4 Ways to Know If It's Time to Change Your Design

How do you decide if it’s time to revamp your image?

How can you know if your website and visual branding is dated?

It’s easy to choose to change things on a whim, or ignore change completely. So how about a better method, a little litmus test to measure if it’s time to upgrade your look?

Here are four key indicators it’s time to think about a redesign (and this includes for any of your visuals: your business cards, your website, your brochures – we’re talking the visuals of your business).

1. Your business has grown

Look at you shine! Four years ago you started your fledgling biz with crossed fingers, a little money in the bank, and a whole lotta love and hope. And now? You’ve got orders coming in from Kazakhstan & China, and Donald Trump wants you on TV. (If this is you, let’s talk. Seriously. You need more this this article 😉

Or let’s just say you’ve become profitable, seen some great media exposure, and are so entrenched in running the day to day of your business that you haven’t stopped to step back and see the big picture.

That logo/website/card you graced with the world with when you began may no longer be servicing you. You could be playing too SMALL for your growth, and there’s a disconnect between your business’ growth and how your visuals represent you.

Maybe they were home grown (hey, you were smart in bootstrapping it) or done by the local print shop. If this describes your business, it’s a good time to assess whether your visual brand can better reflect your biggification.

2. Your products have changed

Say you began by selling cloth diapers, but gave that up for baby bottles instead. In this example, you may not need a visual upgrade. But what if your change was from a magazine on yoga for moms to organic baby food? If your visuals didn’t change, too, that’s going to be off brand for your business.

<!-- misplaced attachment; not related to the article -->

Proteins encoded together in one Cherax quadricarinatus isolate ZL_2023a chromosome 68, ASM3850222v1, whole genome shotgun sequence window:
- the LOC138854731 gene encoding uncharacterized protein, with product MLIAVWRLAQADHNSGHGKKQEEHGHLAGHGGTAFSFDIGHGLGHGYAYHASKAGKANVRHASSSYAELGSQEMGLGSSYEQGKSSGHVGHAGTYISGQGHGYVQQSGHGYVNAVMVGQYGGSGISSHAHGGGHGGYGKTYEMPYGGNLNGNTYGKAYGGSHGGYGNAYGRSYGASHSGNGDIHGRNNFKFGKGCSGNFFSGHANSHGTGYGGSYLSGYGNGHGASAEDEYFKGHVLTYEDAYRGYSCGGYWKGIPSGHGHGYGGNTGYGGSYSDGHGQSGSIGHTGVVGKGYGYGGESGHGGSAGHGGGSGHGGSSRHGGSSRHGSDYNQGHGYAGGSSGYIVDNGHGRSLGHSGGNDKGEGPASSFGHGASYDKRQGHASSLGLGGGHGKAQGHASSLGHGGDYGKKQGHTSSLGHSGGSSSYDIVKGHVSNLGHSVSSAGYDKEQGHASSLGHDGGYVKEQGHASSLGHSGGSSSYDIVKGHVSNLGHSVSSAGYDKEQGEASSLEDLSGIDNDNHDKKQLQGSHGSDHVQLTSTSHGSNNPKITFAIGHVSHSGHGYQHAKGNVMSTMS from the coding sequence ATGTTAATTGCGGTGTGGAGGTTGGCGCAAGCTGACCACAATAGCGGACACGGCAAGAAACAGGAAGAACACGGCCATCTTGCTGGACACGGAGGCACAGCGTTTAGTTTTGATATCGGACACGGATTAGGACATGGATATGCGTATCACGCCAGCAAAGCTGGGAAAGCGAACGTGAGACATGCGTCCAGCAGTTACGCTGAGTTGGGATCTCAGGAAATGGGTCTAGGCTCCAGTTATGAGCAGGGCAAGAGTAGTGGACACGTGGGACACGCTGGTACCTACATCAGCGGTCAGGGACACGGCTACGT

Does it really matter? It does. We make decisions about a company and products subconsciously in a matter of moments. Customers who value organic baby food have different needs and values than those who read a magazine on yoga for moms.

Although both customer circles include mothers and lifestyle-related values, the differences often end there. Do the visuals of your brand match their expectations?

3. Your market has changed.

As you and your business grow, so do your customers. We’re often in exploratory mode when we begin a new business. It’s normal to work it like you’re shooting darts until something sticks. During that process, you’re better defining your products, services, and offerings, and in doing so, you start to weed out some customers and attract others.

You may have initially thought your target market is young women in their 20s who couldn’t attend college, but over time found many of your customers are actually professional women in their 30s who work in the corporate world.

The visuals that attract a 20-something female who hasn’t attended college will differ from those corporate execs. Like changing products, there’s bound to be some crossover, but in this example, your visuals may feel too young, whimsical or feminine for the market you’ve grown into.

4. The world has changed (aka the 80s called and would like their jelly shoes back)

Remember the old Apple logo with the rainbow apple?

In 1998, after Steve Jobs returned to the company, the logo got a major revamp into what you see today:

The change reflected not only a changing company and product line, but a changing world.

The bright, solid color work of the 1980s was ditched in the 90s for gradients (the way the gray moves from dark to light), shine, and more muted palettes.

Part of this is a design TREND. And I’m not going to advocate you ever restructure your visuals on trends. But some of this reflects the changing values of the world: a move from industry into technology, for one and the move from an insulated society to an increasingly more global one.

Successful visuals won’t look dated. Consider the Nike Logo. That same swoosh has been rocking it since 1971. But though the logo has remained, Nike’s no doubt updated its sites, its promotions, even its shoe designs to change as the world changes.